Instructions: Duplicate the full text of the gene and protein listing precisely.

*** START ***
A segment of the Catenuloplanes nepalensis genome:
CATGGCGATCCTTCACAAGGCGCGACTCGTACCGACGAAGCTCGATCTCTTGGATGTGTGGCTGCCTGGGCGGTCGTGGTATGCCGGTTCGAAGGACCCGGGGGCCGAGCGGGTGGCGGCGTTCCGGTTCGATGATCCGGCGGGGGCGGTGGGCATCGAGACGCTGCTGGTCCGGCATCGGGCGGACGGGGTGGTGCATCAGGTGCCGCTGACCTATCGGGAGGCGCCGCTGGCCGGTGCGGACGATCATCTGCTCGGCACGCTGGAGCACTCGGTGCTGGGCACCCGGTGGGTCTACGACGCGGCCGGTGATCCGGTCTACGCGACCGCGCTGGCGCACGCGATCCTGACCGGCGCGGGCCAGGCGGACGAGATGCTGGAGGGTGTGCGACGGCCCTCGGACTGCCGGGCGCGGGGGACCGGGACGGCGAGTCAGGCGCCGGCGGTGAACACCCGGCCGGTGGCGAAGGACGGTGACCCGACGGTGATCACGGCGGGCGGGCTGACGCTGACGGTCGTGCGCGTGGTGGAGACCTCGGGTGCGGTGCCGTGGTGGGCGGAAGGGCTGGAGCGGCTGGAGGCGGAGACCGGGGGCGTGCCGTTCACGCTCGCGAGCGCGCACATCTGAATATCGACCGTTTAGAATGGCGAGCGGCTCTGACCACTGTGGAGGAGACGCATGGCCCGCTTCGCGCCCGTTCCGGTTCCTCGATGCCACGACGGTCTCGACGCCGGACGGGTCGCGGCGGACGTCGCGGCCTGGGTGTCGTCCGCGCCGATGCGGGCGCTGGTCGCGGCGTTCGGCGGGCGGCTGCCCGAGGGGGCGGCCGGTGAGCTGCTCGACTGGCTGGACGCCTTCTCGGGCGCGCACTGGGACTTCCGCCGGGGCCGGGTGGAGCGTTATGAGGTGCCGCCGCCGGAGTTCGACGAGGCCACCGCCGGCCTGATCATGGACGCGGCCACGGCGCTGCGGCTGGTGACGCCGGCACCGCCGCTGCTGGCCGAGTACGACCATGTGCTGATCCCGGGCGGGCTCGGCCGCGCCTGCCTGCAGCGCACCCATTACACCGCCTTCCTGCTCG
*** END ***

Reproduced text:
A segment of the Catenuloplanes nepalensis genome:
CATGGCGATCCTTCACAAGGCGCGACTCGTACCGACGAAGCTCGATCTCTTGGATGTGTGGCTGCCTGGGCGGTCGTGGTATGCCGGTTCGAAGGACCCGGGGGCCGAGCGGGTGGCGGCGTTCCGGTTCGATGATCCGGCGGGGGCGGTGGGCATCGAGACGCTGCTGGTCCGGCATCGGGCGGACGGGGTGGTGCATCAGGTGCCGCTGACCTATCGGGAGGCGCCGCTGGCCGGTGCGGACGATCATCTGCTCGGCACGCTGGAGCACTCGGTGCTGGGCACCCGGTGGGTCTACGACGCGGCCGGTGATCCGGTCTACGCGACCGCGCTGGCGCACGCGATCCTGACCGGCGCGGGCCAGGCGGACGAGATGCTGGAGGGTGTGCGACGGCCCTCGGACTGCCGGGCGCGGGGGACCGGGACGGCGAGTCAGGCGCCGGCGGTGAACACCCGGCCGGTGGCGAAGGACGGTGACCCGACGGTGATCACGGCGGGCGGGCTGACGCTGACGGTCGTGCGCGTGGTGGAGACCTCGGGTGCGGTGCCGTGGTGGGCGGAAGGGCTGGAGCGGCTGGAGGCGGAGACCGGGGGCGTGCCGTTCACGCTCGCGAGCGCGCACATCTGAATATCGACCGTTTAGAATGGCGAGCGGCTCTGACCACTGTGGAGGAGACGCATGGCCCGCTTCGCGCCCGTTCCGGTTCCTCGATGCCACGACGGTCTCGACGCCGGACGGGTCGCGGCGGACGTCGCGGCCTGGGTGTCGTCCGCGCCGATGCGGGCGCTGGTCGCGGCGTTCGGCGGGCGGCTGCCCGAGGGGGCGGCCGGTGAGCTGCTCGACTGGCTGGACGCCTTCTCGGGCGCGCACTGGGACTTCCGCCGGGGCCGGGTGGAGCGTTATGAGGTGCCGCCGCCGGAGTTCGACGAGGCCACCGCCGGCCTGATCATGGACGCGGCCACGGCGCTGCGGCTGGTGACGCCGGCACCGCCGCTGCTGGCCGAGTACGACCATGTGCTGATCCCGGGCGGGCTCGGCCGCGCCTGCCTGCAGCGCACCCATTACACCGCCTTCCTGCTCG